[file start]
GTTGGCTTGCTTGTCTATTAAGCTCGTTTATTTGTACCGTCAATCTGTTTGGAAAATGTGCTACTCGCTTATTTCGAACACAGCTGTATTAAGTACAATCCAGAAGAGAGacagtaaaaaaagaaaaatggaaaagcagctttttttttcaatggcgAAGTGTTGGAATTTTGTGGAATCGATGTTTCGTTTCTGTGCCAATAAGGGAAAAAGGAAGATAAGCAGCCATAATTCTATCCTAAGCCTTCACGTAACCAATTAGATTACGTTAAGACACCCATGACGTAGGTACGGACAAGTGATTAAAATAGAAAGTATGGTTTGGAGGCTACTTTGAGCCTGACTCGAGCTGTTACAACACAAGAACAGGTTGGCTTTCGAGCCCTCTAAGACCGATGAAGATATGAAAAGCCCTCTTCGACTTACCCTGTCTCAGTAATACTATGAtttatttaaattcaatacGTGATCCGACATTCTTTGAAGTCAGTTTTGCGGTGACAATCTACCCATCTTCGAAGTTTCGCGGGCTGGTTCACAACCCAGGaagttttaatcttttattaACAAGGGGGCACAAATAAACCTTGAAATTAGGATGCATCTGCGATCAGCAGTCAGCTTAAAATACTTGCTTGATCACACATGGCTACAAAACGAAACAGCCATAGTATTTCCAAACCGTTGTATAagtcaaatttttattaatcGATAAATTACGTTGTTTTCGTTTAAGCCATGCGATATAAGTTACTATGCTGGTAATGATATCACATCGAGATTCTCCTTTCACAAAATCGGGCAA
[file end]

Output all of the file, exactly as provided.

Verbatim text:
GTTGGCTTGCTTGTCTATTAAGCTCGTTTATTTGTACCGTCAATCTGTTTGGAAAATGTGCTACTCGCTTATTTCGAACACAGCTGTATTAAGTACAATCCAGAAGAGAGacagtaaaaaaagaaaaatggaaaagcagctttttttttcaatggcgAAGTGTTGGAATTTTGTGGAATCGATGTTTCGTTTCTGTGCCAATAAGGGAAAAAGGAAGATAAGCAGCCATAATTCTATCCTAAGCCTTCACGTAACCAATTAGATTACGTTAAGACACCCATGACGTAGGTACGGACAAGTGATTAAAATAGAAAGTATGGTTTGGAGGCTACTTTGAGCCTGACTCGAGCTGTTACAACACAAGAACAGGTTGGCTTTCGAGCCCTCTAAGACCGATGAAGATATGAAAAGCCCTCTTCGACTTACCCTGTCTCAGTAATACTATGAtttatttaaattcaatacGTGATCCGACATTCTTTGAAGTCAGTTTTGCGGTGACAATCTACCCATCTTCGAAGTTTCGCGGGCTGGTTCACAACCCAGGaagttttaatcttttattaACAAGGGGGCACAAATAAACCTTGAAATTAGGATGCATCTGCGATCAGCAGTCAGCTTAAAATACTTGCTTGATCACACATGGCTACAAAACGAAACAGCCATAGTATTTCCAAACCGTTGTATAagtcaaatttttattaatcGATAAATTACGTTGTTTTCGTTTAAGCCATGCGATATAAGTTACTATGCTGGTAATGATATCACATCGAGATTCTCCTTTCACAAAATCGGGCAA